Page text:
Early versions of managed care meant well. They were created to centralize care and achieve better health outcomes while controlling costs — but things didn’t go as planned. Instead of controlling costs, managed care controlled access to care and fueled a cycle of wasteful spending.
Advanced primary care (APC) delivers on the promise of managed care and much more, with a model focused on members’ health outcomes rather than the volume of care transitions and related claims. Keep reading to learn how APC answers where previous versions of managed care could not.
Correcting the limitations of managed care
While managed care never worked as intended, the model had good intentions: to manage care more proactively. It was designed to provide coordinated care and to help guide members through their care journey.
To be truly effective for both employers’ bottom line and health and wellness, managed care must be about more than a centralized member experience.
To be successful, managed care must put care first and center the care in primary care. This should include:
A “medical home” model with improved accessibility for members and employees
Health engagement for all members and employees, which improves the risk stratification for the entire population
Relationship-based integrated care, including health coaches and behavioral health clinicians
Real-time data analytics for improved care coordination
Organization-wide behavior change to support health and wellness
Care coordination corrects the misalignment of outdated managed care models by making PCPs and their care teams the focal point of the care experience — rather than restricting primary care teams by facilitating referrals tor specialists.
Effective care coordination includes the following benefits:
Maximizing the amount of care within the amply equipped, fixed-cost environment of primary care
Controlling costs by referring employees out to appropriate high-quality, low-cost specialty networks only when necessary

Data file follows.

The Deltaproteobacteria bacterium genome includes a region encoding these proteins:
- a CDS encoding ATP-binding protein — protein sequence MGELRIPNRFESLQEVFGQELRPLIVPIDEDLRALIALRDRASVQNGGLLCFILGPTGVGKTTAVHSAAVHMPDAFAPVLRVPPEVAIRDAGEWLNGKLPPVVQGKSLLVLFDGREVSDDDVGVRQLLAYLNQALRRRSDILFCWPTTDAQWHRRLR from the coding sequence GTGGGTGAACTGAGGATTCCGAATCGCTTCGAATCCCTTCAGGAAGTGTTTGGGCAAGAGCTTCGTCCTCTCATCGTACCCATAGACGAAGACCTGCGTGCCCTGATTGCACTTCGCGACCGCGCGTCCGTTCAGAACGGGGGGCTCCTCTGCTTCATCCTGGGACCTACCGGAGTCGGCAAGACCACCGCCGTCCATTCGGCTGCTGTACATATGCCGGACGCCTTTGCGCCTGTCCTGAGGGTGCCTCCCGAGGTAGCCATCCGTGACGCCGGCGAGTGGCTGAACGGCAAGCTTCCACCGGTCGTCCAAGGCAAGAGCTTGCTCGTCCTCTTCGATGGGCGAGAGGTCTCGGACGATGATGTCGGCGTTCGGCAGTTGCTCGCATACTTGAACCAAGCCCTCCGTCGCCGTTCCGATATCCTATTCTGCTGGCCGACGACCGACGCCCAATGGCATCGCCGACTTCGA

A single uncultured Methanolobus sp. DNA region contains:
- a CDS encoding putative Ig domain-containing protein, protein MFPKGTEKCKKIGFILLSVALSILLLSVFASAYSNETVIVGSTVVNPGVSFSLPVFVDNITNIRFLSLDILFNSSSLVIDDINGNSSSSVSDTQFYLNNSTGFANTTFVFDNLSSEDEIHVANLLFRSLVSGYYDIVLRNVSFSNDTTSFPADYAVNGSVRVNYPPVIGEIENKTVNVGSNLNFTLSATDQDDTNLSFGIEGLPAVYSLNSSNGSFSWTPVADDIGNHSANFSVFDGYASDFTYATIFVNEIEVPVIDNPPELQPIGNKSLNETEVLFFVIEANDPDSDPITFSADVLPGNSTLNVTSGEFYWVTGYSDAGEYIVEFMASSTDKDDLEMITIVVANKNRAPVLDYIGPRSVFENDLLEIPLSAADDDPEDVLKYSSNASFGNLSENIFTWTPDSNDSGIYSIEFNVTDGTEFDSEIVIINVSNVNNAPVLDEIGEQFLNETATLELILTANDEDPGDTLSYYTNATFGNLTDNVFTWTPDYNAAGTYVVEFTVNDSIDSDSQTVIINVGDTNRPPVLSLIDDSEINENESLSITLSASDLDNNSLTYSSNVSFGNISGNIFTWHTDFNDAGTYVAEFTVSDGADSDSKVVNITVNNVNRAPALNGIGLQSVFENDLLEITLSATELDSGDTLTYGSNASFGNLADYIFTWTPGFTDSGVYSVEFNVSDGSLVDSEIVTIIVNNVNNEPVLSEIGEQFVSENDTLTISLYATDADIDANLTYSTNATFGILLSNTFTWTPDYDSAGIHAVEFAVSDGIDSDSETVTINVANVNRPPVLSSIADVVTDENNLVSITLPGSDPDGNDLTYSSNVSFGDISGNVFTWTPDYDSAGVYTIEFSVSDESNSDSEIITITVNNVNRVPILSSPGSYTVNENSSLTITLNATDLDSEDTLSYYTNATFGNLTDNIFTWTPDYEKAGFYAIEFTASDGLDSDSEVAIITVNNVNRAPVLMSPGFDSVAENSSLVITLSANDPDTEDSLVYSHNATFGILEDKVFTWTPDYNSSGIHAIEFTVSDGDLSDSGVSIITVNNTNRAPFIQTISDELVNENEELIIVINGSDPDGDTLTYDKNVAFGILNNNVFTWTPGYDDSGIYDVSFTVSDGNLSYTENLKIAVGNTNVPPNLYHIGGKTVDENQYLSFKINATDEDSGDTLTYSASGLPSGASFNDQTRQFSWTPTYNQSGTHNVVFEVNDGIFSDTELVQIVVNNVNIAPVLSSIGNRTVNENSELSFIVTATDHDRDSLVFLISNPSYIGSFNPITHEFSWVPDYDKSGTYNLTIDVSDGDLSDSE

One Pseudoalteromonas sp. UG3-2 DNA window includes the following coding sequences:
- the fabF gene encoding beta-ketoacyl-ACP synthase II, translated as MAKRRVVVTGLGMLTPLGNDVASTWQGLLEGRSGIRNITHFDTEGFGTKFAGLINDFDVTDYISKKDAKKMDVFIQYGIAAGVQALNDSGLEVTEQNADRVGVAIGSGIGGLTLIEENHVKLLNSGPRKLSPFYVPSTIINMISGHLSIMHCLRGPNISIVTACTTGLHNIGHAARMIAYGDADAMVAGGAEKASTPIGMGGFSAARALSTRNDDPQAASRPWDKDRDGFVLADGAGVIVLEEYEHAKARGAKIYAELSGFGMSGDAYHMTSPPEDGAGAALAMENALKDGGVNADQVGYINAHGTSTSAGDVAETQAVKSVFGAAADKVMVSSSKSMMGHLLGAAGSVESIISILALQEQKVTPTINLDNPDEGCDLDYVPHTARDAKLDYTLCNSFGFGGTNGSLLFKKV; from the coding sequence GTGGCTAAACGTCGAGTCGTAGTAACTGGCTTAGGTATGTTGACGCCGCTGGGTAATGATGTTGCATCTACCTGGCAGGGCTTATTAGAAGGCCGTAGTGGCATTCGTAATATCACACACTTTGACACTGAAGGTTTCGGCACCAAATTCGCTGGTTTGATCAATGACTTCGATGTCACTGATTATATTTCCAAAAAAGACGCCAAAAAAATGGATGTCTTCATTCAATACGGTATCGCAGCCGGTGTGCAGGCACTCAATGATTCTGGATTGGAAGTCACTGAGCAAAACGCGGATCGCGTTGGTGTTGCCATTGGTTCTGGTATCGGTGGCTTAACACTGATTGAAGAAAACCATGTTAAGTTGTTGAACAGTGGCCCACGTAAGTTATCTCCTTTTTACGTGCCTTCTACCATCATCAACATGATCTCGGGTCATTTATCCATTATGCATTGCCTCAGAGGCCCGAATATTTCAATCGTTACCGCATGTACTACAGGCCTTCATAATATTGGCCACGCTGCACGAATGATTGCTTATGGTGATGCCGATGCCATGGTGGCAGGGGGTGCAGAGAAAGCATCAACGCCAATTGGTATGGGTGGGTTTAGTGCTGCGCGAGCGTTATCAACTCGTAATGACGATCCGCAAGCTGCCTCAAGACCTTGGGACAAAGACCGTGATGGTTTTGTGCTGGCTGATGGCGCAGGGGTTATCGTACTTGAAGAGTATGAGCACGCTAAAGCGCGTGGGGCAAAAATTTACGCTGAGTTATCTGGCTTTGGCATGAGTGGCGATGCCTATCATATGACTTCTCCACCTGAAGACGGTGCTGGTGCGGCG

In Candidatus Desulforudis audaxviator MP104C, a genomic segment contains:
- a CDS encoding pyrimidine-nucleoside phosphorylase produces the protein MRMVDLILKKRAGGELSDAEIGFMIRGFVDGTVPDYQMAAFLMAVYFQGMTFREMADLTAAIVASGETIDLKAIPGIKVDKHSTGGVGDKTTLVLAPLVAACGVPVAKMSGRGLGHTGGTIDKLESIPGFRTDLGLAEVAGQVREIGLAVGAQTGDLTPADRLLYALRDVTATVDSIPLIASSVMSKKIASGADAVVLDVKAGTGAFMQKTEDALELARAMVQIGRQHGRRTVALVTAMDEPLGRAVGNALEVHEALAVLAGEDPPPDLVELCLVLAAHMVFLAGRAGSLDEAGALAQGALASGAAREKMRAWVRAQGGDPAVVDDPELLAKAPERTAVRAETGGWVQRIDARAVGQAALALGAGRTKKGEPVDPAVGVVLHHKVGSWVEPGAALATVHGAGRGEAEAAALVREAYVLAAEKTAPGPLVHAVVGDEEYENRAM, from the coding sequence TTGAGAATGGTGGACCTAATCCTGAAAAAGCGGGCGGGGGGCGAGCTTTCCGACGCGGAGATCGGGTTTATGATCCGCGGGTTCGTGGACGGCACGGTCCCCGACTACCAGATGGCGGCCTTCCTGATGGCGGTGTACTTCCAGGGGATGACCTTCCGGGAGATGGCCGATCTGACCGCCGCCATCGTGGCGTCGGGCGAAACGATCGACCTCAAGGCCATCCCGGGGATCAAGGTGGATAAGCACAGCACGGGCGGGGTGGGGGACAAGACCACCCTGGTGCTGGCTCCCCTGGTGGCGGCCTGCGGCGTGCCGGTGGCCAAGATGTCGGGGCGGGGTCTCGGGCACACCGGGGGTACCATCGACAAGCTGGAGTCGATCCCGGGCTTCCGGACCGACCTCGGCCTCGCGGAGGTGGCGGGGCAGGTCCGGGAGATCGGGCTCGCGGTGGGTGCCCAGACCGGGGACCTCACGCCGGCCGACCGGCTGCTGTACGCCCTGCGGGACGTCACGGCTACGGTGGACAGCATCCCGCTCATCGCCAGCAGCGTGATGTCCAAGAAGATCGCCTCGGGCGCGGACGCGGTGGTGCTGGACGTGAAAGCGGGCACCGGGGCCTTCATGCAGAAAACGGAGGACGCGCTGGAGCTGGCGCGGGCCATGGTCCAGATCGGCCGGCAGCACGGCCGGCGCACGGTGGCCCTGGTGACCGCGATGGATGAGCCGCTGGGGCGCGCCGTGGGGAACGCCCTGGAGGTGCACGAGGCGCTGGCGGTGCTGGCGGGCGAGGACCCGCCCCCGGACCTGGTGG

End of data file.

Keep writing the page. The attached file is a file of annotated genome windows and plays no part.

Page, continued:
Improving communication and anticipating member and employee needs
Care coordination means primary care teams work proactively to identify when a member or employee needs specialty care and to ensure their return visit to a primary care center. This improves the member experience and reduces gaps in care that were all too common in earlier versions of managed care.
And it’s especially important for at-risk populations in their 60s, 70s, and 80s who tend to have more than one condition (like high blood pressure and diabetes) and are more likely to fall behind on screenings. “This situation requires strong care coordination,” says Dr. Kevin Wang, Vera’s Chief Medical Officer. “You have to have a model in which primary care is the hub that drives the right referrals when needed but also quarterbacks the patient's care.”
APC: A coordinated care hub
APC establishes primary care centers as the hub (rather than a brief pitstop) where 80-90 percent of all care-related needs can be achieved. The entire APC model is driven by data to determine, plan, and staff a care center team that can best meet the actual needs of the population they’re serving.
Care coordination is helped by APC’s services that work together to reduce overall costs and drive real, measurable improvements in health outcomes.
Virtual care increases access and convenience so that members can more readily achieve their health goals in trusting relationships with providers
Behavioral health clinicians provide support for mental health, addictive disorders, and more — contributing to mental and emotional well-being
Health coaches encourage members to improve lifestyle choices that otherwise account for 70% of all healthcare costs
APC and care coordination correct for the costly inefficiencies, care gaps, and underutilized PCPs of managed care. It’s no wonder reputable predictions about the future of healthcare look a lot like APC’s proactive, patient-centered model. At the end of the day, APC overcame what managed care could not — but cutting costs and increasing control are not enough. APC works because it prioritizes health outcomes, flattens costs, and improves the member experience — all at the same time.